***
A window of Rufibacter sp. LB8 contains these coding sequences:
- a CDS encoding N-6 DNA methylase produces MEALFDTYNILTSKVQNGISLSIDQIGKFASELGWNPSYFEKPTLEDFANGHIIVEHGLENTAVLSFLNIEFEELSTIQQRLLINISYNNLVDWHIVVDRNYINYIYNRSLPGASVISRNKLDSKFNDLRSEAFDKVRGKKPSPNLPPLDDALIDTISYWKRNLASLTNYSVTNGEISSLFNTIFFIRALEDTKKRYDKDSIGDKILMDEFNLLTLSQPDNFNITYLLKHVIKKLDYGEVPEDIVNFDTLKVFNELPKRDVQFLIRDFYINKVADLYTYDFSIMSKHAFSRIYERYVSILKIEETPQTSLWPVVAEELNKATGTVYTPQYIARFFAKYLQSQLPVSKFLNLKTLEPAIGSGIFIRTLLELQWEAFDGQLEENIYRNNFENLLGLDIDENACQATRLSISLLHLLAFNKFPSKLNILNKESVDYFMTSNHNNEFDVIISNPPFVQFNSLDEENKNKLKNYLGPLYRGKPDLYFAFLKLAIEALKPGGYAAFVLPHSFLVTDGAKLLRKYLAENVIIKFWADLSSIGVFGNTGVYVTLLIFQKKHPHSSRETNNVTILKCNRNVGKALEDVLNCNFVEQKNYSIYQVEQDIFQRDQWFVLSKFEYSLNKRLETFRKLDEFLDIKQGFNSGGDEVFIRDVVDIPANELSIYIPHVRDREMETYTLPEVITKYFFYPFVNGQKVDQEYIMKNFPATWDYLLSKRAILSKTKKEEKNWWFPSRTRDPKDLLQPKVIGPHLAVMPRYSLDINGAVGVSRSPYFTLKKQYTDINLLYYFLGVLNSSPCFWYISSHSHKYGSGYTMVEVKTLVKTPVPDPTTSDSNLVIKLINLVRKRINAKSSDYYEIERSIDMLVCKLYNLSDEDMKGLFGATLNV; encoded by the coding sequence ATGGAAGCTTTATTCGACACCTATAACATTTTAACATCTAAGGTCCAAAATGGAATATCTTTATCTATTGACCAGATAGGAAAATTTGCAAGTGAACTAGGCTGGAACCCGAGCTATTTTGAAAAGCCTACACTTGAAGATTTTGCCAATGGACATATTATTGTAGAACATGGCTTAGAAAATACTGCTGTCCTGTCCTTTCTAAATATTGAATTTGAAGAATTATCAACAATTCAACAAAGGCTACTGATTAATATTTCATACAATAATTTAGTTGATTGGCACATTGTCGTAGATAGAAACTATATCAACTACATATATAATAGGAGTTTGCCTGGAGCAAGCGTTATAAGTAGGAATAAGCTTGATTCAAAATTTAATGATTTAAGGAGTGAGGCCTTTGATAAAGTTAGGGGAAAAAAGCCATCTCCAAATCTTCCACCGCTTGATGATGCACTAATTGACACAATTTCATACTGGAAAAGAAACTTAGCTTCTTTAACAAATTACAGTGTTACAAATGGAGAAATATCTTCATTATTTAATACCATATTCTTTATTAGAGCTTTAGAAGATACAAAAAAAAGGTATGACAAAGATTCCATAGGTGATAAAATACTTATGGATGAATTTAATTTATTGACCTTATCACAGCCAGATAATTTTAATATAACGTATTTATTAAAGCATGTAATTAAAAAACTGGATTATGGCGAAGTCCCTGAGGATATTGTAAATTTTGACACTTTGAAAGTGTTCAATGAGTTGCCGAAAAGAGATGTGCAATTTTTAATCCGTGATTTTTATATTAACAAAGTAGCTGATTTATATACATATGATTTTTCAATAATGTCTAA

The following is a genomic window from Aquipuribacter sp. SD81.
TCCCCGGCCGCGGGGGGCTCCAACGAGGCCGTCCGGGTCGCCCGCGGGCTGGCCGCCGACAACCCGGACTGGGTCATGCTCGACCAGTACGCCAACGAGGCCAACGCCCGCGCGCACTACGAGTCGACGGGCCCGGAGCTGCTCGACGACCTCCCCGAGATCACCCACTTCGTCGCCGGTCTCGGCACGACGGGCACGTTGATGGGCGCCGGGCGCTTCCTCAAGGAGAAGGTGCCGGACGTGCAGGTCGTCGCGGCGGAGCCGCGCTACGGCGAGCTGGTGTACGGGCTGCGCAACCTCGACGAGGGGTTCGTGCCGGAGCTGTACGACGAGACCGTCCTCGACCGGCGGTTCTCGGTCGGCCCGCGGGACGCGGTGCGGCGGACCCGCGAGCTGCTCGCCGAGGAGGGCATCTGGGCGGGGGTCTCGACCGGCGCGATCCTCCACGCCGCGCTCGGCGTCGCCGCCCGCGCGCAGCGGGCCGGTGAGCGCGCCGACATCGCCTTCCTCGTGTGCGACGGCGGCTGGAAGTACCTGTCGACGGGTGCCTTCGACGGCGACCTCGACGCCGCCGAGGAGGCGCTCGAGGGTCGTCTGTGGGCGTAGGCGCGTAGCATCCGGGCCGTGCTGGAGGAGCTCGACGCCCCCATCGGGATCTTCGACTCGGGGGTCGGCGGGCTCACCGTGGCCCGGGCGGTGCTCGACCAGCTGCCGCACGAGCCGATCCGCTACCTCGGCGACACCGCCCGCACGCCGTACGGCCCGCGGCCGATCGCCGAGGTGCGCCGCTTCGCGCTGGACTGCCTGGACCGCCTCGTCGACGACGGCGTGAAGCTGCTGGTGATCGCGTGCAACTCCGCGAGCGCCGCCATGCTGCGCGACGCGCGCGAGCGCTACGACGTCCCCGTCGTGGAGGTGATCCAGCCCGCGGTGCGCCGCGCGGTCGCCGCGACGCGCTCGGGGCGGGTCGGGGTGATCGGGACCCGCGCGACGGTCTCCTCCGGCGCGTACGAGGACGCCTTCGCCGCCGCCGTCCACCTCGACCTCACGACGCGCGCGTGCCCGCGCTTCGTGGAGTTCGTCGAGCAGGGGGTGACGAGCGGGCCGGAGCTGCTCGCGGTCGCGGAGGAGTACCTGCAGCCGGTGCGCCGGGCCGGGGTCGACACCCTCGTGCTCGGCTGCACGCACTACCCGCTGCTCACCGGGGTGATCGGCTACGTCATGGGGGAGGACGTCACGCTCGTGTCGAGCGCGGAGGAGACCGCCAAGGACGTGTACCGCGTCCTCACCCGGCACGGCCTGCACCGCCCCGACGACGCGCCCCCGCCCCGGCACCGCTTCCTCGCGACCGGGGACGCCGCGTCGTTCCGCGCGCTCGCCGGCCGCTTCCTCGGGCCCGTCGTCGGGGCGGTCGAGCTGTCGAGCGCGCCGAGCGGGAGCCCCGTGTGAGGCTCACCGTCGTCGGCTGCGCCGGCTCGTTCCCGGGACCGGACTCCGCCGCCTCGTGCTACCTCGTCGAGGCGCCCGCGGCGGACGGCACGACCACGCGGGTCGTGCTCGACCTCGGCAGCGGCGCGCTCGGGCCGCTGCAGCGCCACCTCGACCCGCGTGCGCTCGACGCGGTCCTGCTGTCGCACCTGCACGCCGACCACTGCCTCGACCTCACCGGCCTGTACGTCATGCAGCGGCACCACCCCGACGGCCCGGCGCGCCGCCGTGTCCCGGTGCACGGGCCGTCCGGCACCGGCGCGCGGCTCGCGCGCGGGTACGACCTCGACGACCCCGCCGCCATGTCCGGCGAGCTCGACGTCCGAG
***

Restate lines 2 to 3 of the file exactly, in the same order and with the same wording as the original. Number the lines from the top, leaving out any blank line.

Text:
- a CDS encoding N-6 DNA methylase produces MEALFDTYNILTSKVQNGISLSIDQIGKFASELGWNPSYFEKPTLEDFANGHIIVEHGLENTAVLSFLNIEFEELSTIQQRLLINISYNNLVDWHIVVDRNYINYIYNRSLPGASVISRNKLDSKFNDLRSEAFDKVRGKKPSPNLPPLDDALIDTISYWKRNLASLTNYSVTNGEISSLFNTIFFIRALEDTKKRYDKDSIGDKILMDEFNLLTLSQPDNFNITYLLKHVIKKLDYGEVPEDIVNFDTLKVFNELPKRDVQFLIRDFYINKVADLYTYDFSIMSKHAFSRIYERYVSILKIEETPQTSLWPVVAEELNKATGTVYTPQYIARFFAKYLQSQLPVSKFLNLKTLEPAIGSGIFIRTLLELQWEAFDGQLEENIYRNNFENLLGLDIDENACQATRLSISLLHLLAFNKFPSKLNILNKESVDYFMTSNHNNEFDVIISNPPFVQFNSLDEENKNKLKNYLGPLYRGKPDLYFAFLKLAIEALKPGGYAAFVLPHSFLVTDGAKLLRKYLAENVIIKFWADLSSIGVFGNTGVYVTLLIFQKKHPHSSRETNNVTILKCNRNVGKALEDVLNCNFVEQKNYSIYQVEQDIFQRDQWFVLSKFEYSLNKRLETFRKLDEFLDIKQGFNSGGDEVFIRDVVDIPANELSIYIPHVRDREMETYTLPEVITKYFFYPFVNGQKVDQEYIMKNFPATWDYLLSKRAILSKTKKEEKNWWFPSRTRDPKDLLQPKVIGPHLAVMPRYSLDINGAVGVSRSPYFTLKKQYTDINLLYYFLGVLNSSPCFWYISSHSHKYGSGYTMVEVKTLVKTPVPDPTTSDSNLVIKLINLVRKRINAKSSDYYEIERSIDMLVCKLYNLSDEDMKGLFGATLNV; encoded by the coding sequence ATGGAAGCTTTATTCGACACCTATAACATTTTAACATCTAAGGTCCAAAATGGAATATCTTTATCTATTGACCAGATAGGAAAATTTGCAAGTGAACTAGGCTGGAACCCGAGCTATTTTGAAAAGCCTACACTTGAAGATTTTGCCAATGGACATATTATTGTAGAACATGGCTTAGAAAATACTGCTGTCCTGTCCTTTCTAAATATTGAATTTGAAGAATTATCAACAATTCAACAAAGGCTACTGATTAATATTTCATACAATAATTTAGTTGATTGGCACATTGTCGTAGATAGAAACTATATCAACTACATATATAATAGGAGTTTGCCTGGAGCAAGCGTTATAAGTAGGAATAAGCTTGATTCAAAATTTAATGATTTAAGGAGTGAGGCCTTTGATAAAGTTAGGGGAAAAAAGCCATCTCCAAATCTTCCACCGCTTGATGATGCACTAATTGACACAATTTCATACTGGAAAAGAAACTTAGCTTCTTTAACAAATTACAGTGTTACAAATGGAGAAATATCTTCATTATTTAATACCATATTCTTTATTAGAGCTTTAGAAGATACAAAAAAAAGGTATGACAAAGATTCCATAGGTGATAAAATACTTATGGATGAATTTAATTTATTGACCTTATCACAGCCAGATAATTTTAATATAACGTATTTATTAAAGCATGTAATTAAAAAACTGGATTATGGCGAAGTCCCTGAGGATATTGTAAATTTTGACACTTTGAAAGTGTTCAATGAGTTGCCGAAAAGAGATGTGCAATTTTTAATCCGTGATTTTTATATTAACAAAGTAGCTGATTTATATACATATGATTTTTCAATAATGTCTAA

The following is a genomic window from Aquipuribacter sp. SD81.